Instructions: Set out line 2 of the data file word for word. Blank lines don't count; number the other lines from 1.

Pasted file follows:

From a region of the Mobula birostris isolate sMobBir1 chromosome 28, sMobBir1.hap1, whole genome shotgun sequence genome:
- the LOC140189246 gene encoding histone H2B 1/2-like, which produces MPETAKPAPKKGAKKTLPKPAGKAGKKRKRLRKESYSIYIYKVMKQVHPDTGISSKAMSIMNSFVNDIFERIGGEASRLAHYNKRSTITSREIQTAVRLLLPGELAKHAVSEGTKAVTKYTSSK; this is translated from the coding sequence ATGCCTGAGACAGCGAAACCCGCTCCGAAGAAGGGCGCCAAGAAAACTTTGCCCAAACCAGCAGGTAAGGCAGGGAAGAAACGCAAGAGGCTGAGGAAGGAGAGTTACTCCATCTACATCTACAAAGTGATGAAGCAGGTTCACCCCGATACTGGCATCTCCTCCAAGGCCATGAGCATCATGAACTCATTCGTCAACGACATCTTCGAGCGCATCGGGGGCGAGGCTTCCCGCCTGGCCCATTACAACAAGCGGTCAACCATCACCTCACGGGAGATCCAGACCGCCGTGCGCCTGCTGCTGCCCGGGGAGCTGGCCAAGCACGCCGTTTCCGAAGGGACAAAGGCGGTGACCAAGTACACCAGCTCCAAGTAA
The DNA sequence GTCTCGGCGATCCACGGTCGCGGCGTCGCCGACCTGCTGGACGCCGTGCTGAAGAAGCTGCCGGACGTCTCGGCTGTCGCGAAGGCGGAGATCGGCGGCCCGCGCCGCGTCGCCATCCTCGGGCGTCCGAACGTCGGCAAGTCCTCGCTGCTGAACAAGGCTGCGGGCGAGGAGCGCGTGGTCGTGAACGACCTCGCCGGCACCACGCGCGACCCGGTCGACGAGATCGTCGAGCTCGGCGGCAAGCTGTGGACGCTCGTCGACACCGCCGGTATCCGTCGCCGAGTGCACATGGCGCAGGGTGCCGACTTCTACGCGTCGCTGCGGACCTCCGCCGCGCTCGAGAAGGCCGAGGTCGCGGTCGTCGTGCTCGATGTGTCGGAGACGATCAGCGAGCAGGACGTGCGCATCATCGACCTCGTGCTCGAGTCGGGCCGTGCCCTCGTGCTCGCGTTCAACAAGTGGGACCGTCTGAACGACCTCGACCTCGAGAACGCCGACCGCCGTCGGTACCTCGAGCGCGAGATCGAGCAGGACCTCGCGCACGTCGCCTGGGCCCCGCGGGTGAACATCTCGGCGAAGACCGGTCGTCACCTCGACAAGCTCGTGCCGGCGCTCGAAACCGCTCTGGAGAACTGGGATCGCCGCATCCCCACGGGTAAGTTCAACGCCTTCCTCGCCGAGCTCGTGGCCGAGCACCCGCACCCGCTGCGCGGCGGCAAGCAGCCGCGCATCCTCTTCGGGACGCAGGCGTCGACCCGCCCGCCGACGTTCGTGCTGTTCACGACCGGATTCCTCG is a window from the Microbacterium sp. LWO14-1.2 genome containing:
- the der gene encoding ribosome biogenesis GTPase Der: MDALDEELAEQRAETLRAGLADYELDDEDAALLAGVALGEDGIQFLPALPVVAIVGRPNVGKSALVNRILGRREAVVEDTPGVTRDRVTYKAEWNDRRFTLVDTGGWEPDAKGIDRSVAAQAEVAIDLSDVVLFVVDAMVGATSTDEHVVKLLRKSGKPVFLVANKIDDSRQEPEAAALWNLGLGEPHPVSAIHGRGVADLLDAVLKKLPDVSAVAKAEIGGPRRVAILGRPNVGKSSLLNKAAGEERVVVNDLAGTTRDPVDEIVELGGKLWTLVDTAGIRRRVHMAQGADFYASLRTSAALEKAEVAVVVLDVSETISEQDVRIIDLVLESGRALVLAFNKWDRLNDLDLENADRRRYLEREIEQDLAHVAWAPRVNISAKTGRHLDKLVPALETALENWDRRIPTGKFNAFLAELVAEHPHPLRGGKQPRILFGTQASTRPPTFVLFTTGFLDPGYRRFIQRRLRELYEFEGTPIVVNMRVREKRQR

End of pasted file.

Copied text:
- the LOC140189246 gene encoding histone H2B 1/2-like, which produces MPETAKPAPKKGAKKTLPKPAGKAGKKRKRLRKESYSIYIYKVMKQVHPDTGISSKAMSIMNSFVNDIFERIGGEASRLAHYNKRSTITSREIQTAVRLLLPGELAKHAVSEGTKAVTKYTSSK; this is translated from the coding sequence ATGCCTGAGACAGCGAAACCCGCTCCGAAGAAGGGCGCCAAGAAAACTTTGCCCAAACCAGCAGGTAAGGCAGGGAAGAAACGCAAGAGGCTGAGGAAGGAGAGTTACTCCATCTACATCTACAAAGTGATGAAGCAGGTTCACCCCGATACTGGCATCTCCTCCAAGGCCATGAGCATCATGAACTCATTCGTCAACGACATCTTCGAGCGCATCGGGGGCGAGGCTTCCCGCCTGGCCCATTACAACAAGCGGTCAACCATCACCTCACGGGAGATCCAGACCGCCGTGCGCCTGCTGCTGCCCGGGGAGCTGGCCAAGCACGCCGTTTCCGAAGGGACAAAGGCGGTGACCAAGTACACCAGCTCCAAGTAA